Alla Piltser, manager of the capacity planning and performance management group at Merrill Lynch, explains “capacity reconciliation.” Capacity reconciliation at Merrill Lynch is accomplished using simple management reports revealing the total available CPU resource along with the amount of that resource that is being used. Management at Merrill Lynch requested these reconciliation reports be organized in multiple ways, on a line of business or location basis, for example. The process is complicated by the fact that Merrill Lynch has a heterogeneous environment with multiple hardware and OS types.
This paper examines the various issues and concerns connected with reporting on the capacity of a distributed environment, and how to successfully compare apples with oranges using Vityl software for capacity management (formerly TeamQuest).
Managing the Distributed Environment: Issues and Concerns
It isn’t easy monitoring a distributed environment. If server growth is left unchecked, that data center space fills up rapidly. Support for different platforms and operating systems turns provisioning and inventory management into long and laborious processes. Power supply limitations can prevent cooling upgrades or curtail the addition of servers. The end result is an increasing need to plan effectively for future capacity, but this can be very difficult without some way of knowing what is already there.
Capacity planners, therefore, are tasked with answering two key questions: How much are we using the existing environment? And what is our total installed capacity? Most of the time there isn’t an easy response.
The picture is muddled by the fact that the capacity planner is often being forced to compare apples to oranges. The sheer variety of platforms and configurations makes it difficult to draw comparisons across multi-tiered and multi-OS applications, multiple environments that are each unique (Production, Development, QA), and amid an ever-changing server population.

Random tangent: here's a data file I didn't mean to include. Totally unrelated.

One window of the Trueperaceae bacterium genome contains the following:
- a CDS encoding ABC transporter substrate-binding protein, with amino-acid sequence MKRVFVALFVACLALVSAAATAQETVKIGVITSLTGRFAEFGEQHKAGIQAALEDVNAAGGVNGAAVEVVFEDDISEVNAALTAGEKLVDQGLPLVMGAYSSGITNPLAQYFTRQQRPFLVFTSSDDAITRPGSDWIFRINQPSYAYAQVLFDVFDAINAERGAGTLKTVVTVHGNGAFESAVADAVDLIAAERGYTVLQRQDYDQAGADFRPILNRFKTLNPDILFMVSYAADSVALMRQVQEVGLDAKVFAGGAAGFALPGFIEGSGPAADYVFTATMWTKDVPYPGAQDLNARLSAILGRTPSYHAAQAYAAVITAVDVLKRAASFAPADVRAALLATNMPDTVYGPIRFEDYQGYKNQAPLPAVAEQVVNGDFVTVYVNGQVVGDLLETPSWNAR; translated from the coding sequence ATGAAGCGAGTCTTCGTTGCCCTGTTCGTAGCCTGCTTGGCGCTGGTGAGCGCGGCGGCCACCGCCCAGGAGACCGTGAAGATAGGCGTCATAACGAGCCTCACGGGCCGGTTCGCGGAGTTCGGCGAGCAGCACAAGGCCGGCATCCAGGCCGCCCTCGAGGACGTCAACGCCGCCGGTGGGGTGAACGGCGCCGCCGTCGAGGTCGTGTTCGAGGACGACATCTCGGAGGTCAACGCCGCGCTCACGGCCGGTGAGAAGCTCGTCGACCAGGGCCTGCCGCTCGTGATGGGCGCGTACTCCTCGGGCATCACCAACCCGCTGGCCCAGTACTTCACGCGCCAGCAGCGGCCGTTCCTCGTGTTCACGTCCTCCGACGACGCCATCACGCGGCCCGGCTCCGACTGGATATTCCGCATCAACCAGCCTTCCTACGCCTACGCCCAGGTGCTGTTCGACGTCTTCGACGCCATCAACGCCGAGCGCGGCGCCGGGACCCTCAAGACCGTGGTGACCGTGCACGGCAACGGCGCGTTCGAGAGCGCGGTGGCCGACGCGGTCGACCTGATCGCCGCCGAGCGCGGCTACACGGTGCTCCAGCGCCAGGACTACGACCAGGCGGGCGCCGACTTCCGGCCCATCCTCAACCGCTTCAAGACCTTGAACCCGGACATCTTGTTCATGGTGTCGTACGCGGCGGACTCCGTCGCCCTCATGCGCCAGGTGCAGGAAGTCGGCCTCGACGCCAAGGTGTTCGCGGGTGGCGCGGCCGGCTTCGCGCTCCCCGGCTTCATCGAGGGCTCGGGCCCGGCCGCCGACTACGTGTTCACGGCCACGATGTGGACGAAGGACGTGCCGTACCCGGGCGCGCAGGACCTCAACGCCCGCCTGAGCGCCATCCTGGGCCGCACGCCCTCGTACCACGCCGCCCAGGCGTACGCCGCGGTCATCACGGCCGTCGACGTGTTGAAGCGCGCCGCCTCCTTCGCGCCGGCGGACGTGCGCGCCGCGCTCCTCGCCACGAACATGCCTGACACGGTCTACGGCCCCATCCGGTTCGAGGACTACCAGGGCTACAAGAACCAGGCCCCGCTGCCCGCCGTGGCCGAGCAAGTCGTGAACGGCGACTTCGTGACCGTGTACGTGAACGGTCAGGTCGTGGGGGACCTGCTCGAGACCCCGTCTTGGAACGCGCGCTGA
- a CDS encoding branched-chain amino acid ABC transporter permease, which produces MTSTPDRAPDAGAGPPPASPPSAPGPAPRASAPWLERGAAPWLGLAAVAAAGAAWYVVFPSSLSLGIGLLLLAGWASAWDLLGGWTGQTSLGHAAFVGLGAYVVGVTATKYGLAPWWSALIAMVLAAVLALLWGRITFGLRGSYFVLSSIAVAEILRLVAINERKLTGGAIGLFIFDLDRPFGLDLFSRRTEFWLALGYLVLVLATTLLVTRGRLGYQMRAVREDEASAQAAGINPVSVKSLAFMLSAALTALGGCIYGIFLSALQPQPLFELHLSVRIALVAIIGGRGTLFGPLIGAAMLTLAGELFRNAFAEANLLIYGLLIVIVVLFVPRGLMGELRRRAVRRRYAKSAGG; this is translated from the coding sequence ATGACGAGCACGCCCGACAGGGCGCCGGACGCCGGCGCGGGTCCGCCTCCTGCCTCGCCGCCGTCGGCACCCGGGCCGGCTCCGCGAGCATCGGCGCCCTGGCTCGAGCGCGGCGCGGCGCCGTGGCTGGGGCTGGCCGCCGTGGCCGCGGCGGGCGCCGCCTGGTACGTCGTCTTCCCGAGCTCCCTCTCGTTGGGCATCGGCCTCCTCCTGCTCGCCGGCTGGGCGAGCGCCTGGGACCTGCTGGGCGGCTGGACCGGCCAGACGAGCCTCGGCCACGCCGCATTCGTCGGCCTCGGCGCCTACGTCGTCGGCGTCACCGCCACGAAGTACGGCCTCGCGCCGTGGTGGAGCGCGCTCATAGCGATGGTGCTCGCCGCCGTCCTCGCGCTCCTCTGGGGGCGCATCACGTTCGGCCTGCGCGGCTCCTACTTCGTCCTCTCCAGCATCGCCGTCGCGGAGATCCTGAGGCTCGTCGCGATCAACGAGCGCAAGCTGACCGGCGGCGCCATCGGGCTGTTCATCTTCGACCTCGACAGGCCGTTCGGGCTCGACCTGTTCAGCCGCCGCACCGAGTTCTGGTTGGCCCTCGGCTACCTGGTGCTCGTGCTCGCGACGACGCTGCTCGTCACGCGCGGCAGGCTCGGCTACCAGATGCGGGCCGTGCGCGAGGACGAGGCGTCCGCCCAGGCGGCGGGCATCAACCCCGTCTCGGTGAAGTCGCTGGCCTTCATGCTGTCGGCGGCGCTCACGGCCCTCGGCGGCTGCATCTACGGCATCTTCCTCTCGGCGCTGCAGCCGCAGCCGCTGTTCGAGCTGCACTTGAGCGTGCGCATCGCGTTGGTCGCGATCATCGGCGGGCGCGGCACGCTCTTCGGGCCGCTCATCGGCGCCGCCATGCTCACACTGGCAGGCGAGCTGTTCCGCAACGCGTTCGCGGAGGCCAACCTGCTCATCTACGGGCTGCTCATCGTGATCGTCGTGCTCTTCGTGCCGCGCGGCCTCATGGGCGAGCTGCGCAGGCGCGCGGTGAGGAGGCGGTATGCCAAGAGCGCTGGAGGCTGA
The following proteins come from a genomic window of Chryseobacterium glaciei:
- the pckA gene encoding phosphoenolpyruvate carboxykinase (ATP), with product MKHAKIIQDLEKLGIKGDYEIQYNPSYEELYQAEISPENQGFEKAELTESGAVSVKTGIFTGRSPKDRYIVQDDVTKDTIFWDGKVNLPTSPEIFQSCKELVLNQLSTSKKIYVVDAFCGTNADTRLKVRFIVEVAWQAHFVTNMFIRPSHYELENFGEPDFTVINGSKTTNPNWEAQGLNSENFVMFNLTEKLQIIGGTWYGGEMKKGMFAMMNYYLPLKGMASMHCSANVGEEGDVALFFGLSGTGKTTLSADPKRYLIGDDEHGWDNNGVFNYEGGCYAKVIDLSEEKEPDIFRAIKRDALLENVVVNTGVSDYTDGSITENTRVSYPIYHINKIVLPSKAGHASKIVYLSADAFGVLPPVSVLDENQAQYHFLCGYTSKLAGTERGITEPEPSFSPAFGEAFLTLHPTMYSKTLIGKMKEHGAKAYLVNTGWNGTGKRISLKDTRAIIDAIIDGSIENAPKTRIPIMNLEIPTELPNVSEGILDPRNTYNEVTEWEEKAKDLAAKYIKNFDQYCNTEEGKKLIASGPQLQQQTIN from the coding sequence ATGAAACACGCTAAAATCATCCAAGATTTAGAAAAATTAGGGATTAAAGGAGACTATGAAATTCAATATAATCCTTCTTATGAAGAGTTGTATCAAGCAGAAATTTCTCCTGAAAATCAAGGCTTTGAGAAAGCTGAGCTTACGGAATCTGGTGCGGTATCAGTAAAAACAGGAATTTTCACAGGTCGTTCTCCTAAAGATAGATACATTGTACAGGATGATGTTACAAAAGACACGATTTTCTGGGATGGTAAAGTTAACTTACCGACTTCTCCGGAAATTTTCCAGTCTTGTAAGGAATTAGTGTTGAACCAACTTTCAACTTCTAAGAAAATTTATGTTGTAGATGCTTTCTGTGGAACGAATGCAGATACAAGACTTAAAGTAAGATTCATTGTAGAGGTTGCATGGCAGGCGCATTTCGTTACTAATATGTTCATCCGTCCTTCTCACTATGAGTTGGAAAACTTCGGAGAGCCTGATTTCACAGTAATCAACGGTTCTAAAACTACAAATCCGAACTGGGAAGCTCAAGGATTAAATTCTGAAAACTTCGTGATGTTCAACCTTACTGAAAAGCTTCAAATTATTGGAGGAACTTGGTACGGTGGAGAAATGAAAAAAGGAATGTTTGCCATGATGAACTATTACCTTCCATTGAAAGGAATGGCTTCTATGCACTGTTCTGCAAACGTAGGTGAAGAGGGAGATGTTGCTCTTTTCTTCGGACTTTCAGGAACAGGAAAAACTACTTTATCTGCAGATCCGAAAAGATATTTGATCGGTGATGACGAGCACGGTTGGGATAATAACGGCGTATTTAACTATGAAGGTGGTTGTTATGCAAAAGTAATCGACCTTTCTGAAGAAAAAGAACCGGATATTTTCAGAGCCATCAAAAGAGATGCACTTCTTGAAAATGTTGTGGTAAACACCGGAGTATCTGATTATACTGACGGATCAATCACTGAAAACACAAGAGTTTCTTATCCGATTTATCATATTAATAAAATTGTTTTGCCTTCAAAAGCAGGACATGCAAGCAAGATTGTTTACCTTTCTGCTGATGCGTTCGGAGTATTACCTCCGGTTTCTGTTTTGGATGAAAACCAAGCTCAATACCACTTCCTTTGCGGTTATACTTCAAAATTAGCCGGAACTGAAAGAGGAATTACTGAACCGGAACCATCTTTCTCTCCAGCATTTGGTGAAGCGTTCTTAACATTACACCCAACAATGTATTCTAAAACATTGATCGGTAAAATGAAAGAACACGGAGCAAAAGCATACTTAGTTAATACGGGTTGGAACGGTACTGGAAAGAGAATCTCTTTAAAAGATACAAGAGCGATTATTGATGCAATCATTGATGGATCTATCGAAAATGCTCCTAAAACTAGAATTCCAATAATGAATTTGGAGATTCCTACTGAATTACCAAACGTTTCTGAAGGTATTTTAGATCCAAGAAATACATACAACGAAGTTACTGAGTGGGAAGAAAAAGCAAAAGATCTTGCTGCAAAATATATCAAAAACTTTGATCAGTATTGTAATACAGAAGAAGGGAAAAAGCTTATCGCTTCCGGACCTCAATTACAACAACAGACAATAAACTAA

Clustering and failover also add to the confusion, as do a myriad of details such as hyper-threading being turned on or off, including servers with more or less cache and so on. Even if the capacity planner begins to grasp the types of hardware present, it is another matter entirely to come to grips with how that hardware is used, by what applications, and which business unit uses it.
Despite this spiraling confusion, management wants a simple answer. Top management doesn’t want 15 spreadsheets full of complex equations and calculations that “show” the existing state of IT. On the contrary, management wants the information boiled down to one number and delivered within a few hours.
The Solution: Normalization
The solution to this challenge can be found via “normalization.” Normalization of CPU resource capacity values allows the power of a large Unix server to be roughly compared to that of several smaller Linux servers, or for management reports to show the total horsepower of a group of servers comprised of a wide variety of hardware and software systems. Industry benchmark standards are useful tools for normalizing CPU processing power. SPECint_rate measurements, for example, are available for a wide range of systems and provide a common basis for comparison.
However, normalizing performance for an entire enterprise can still be a challenge, complicated by hundreds of different configurations and multi-OS applications. The effort to normalize can be materially assisted by leveraging Vityl software for capacity management. Vityl provides a wealth of inventory information such as model, # of CPUs and hyper-threading, and relative CPU processing power (which happens to be in the form of SPECint_rate2000 for x86 systems). Most of the servers can be easily located in Vityl. If a system you have cannot be found in the table, try to obtain a match at www.spec.org. At Merrill Lynch, in cases where we could only find the older SPECint_95 value, we estimated the newer benchmark by multiplying the older one by a conversion factor.
Capacity reconciliation, then, is all about the construction of a monthly capacity profile for each server based on peak CPU demand, normalizing that CPU utilization, and creating zones of aggregation such as by OS, environment, line of business, application, and location.
Valuable profiles for the capacity manager to capture are monthly peak CPU utilization and CPU capacity usage for each measured server. Ideally, these would be available for each 10-minute interval on a 24-hour timeline with approximately 30 days in each sample. By calculating the 95th percentile for all values, it is possible to derive peak demand figures for the month.